What’s the Payback?
In analyzing Murphy-Brown's payback, the test room head count was 2,000 nursery pigs with the average cost at $7,250.  The production cost reduction of 36.8 cents per hundredweight produced a total savings of $1,783.40 per turn.  When the EPI operating cost of $55.30 per turn is deducted, the net reduction is $1,728.10  ($7,250/$1,728 = 4.195 turns;  4.195 turns x 7.96 weeks per turn = 33.39 weeks to complete return on investment).
What’s the Payback? In analyzing Murphy-Brown's payback, the test room head count was 2,000 nursery pigs with the average cost at $7,250. The production cost reduction of 36.8 cents per hundredweight produced a total savings of $1,783.40 per turn. When the EPI operating cost of $55.30 per turn is deducted, the net reduction is $1,728.10 ($7,250/$1,728 = 4.195 turns; 4.195 turns x 7.96 weeks per turn = 33.39 weeks to complete return on investment).

Everyone in confinement livestock production strives to improve air quality in the barn as part of the goal to improve production efficiency.  A new production tool that does just that is called electrostatic particle ionization, or EPI. 

It’s a technology that releases trillions of negative ions into the animal production airspace.  Those ions polarize particles in the air, making them want to attach to a grounded surface.  Essentially, the air is scrubbed of dust particles, leading to much-improved air quality inside the barn. 

Numerous tests completed by USDA’s Agricultural Research Service and others over time have shown that you can expect to reduce dust in the air by 50 percent to 80 percent under typical ventilation conditions. 

Those studies also have shown a similar reduction of gases (like ammonia and hydrogen sulfide), as these pollutants often attach to and ride with a dust particle.

At this year’s American Association of Swine Veterinarians’ meeting, Chris Rademacher presented results of using EPI technology on pig performance at Murphy-Brown’s Circle-4 Farms production sites in Utah. 

The study was conducted on nursery pigs housed in rooms of 2,000 head each. An EPI system was installed in two of those rooms, with two identical rooms set up without an EPI system to serve as control rooms. 

The study period ran through five turns of the nurseries and spanned seasonal weather changes.

Once completed, the results showed an average-daily-gain improvement of 12.2 percent, an increase of 9.3 percent in the average weight of pigs leaving the nursery (about 5 pounds heavier) and a mortality rate decline of 26.1 percent. (See the accompanying tables.)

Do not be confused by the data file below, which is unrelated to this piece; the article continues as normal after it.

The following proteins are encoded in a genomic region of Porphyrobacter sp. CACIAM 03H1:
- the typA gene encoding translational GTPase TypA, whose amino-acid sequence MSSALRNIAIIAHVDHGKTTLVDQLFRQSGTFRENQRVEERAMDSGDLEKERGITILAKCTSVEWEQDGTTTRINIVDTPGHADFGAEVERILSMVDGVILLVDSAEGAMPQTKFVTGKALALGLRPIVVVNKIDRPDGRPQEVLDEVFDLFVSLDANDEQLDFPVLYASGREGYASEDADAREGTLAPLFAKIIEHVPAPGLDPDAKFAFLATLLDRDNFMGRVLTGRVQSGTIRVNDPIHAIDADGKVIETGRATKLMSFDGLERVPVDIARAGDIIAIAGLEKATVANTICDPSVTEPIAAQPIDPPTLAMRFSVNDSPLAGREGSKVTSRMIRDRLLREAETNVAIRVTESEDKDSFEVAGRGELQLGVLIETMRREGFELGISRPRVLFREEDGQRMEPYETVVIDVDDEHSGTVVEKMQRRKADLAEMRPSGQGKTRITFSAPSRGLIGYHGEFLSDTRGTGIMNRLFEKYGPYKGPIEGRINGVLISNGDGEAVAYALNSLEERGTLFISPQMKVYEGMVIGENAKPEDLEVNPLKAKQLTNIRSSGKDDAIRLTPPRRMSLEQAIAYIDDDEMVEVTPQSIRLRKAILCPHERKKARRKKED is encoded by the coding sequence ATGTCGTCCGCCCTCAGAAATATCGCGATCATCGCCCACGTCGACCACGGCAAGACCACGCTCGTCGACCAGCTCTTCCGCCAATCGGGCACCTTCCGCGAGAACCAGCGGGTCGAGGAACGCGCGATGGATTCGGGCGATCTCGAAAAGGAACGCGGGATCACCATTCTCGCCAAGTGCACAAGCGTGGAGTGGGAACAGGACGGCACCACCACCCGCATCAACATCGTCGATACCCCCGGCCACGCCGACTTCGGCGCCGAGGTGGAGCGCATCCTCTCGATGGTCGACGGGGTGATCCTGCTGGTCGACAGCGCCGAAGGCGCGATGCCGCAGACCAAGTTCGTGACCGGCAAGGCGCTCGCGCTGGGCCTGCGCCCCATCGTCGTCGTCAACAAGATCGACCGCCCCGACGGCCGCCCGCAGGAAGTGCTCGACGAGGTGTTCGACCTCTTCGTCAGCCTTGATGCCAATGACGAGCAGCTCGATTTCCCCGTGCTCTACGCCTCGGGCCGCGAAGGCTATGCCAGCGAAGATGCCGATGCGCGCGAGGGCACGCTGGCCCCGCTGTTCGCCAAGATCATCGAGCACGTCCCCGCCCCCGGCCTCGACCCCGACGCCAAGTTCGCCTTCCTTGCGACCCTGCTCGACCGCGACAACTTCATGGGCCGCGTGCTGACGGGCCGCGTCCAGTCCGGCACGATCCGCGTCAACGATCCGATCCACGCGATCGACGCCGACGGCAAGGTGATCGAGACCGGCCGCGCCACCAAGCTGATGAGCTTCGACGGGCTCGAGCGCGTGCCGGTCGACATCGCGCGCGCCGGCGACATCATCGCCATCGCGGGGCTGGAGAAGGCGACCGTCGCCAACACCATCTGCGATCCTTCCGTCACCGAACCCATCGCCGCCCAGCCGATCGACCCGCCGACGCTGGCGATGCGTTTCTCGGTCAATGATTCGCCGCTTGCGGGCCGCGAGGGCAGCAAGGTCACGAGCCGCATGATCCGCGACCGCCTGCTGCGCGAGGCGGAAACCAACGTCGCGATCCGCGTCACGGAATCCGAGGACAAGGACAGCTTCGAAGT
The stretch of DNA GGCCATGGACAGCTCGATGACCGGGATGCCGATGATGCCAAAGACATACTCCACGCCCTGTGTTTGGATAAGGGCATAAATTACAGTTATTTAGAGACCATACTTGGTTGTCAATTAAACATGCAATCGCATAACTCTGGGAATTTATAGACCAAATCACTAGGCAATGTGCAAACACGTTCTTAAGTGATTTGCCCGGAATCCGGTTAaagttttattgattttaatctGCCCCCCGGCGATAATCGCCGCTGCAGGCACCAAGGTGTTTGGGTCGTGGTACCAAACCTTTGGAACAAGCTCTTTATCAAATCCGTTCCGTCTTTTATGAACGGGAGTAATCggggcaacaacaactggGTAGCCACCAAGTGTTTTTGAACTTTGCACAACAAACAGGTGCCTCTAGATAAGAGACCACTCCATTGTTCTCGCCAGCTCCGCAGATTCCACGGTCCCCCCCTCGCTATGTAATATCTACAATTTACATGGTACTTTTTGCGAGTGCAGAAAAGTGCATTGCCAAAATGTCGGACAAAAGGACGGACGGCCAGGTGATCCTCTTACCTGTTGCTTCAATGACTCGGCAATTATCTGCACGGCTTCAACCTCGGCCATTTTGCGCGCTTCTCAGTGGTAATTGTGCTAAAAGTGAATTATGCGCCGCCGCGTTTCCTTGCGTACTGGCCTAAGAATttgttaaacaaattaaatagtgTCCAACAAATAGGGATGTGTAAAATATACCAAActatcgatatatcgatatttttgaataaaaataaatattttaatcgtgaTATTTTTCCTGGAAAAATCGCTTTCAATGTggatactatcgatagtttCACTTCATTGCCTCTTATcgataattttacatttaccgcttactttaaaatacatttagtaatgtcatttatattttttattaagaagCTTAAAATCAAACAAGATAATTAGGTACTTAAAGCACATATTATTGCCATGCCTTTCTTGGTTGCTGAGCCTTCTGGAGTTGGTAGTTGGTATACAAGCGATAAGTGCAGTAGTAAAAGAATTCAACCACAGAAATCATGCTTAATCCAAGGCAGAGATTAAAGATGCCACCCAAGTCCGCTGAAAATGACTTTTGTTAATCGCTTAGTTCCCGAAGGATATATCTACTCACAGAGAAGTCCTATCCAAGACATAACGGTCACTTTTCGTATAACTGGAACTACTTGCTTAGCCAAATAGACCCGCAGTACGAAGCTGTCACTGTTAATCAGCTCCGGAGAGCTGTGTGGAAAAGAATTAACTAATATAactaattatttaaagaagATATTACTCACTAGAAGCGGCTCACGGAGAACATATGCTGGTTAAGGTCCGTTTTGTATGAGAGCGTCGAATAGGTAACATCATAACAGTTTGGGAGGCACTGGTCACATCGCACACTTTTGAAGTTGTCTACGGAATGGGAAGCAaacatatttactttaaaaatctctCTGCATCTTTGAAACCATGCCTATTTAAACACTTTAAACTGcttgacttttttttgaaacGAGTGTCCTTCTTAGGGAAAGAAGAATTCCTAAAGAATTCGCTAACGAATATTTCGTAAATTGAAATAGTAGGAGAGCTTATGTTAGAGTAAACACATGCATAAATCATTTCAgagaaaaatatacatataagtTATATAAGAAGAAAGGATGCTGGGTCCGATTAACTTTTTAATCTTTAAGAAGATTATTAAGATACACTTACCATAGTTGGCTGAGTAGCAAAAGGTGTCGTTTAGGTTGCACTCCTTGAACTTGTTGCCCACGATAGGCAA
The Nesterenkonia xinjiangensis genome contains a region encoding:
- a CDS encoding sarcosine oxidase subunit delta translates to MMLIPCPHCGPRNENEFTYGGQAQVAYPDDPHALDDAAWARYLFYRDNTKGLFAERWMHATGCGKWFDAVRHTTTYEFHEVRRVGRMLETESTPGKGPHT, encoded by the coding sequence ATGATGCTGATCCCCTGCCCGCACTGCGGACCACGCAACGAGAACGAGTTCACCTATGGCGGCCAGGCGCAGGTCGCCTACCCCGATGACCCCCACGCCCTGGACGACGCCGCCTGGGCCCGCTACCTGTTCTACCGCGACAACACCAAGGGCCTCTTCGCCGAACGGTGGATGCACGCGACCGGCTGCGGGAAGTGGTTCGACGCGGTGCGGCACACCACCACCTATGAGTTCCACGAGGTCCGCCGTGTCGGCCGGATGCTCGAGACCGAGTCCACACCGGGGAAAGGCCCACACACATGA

In its payback analysis, Murphy-Brown discounted the data set by 20 percent, to stay on the conservative side, and calculated the cost of production impact that the daily gains had in the nurseries with “EPI air.”

A cost reduction of 36.8 cents per hundredweight was cal culated, taking into account numerous cost factors, such as the additional fuel cost to haul heavier pigs.  At 36.8 cents per hundredweight, Murphy-Brown computed that it would take 33.39 weeks, or just over eight months, to get a complete return on investment.

As a result of the study’s high statistical confidence (p<0.001) and strong ROI, Murphy-Brown has committed to installing the EPI-system technology into 655,000 nursery-pig spaces and 864,000 wean-to-finish spaces in its western operations unit.  Installations began in December and are progressing well.

Rademacher’s report created much interest among veterinarians at the AASV meeting, and many stopped by Baumgartner Environics, Inc.’s technical table for a visual demonstration of the EPI technology. 

BEI accomplished this by simulating a dusty environment in a plastic enclosure that was fitted with the EPI technology inside.  When the EPI system was turned on, the simulated dust disappeared within eight seconds.

Many research veterinarians are interested in understanding how EPI air encourages better animal performance.  One such study has been commissioned at the University of Manitoba for later this year, to investigate how air transmission of disease might be affected in an EPI-air environment. 

In another study in Quebec, EPI-system technology is being used to scrub the air inside a gilt-isolation unit to extend the effective life of fine filters installed to prevent disease emission, primarily porcine reproductive and respiratory syndrome virus. Also, these researchers intend to investigate what effect EPI air may have on the viability of the PRRS virus. 

Kansas State University is planning to operate EPI-system technology in conjunction with other planned trials, to evaluate what impact EPI air might have on pig performance. The study will run identical trials with and without EPI.  Other research efforts also are under discussion. We will keep the industry informed as we learn more from these studies.

Many producers have reacted to the production data and are moving ahead with plans to install EPI-system technology.  They plan to conduct their own trials to evaluate performance improvement.  Livestock producers in the United States from Minnesota to Texas and North Carolina to California have trials underway in commercial production facilities.  In Canada, livestock producers from British Columbia to Quebec are doing the same.  The Netherlands, Denmark and Australia also have producers using EPI-system technology on a commercial basis.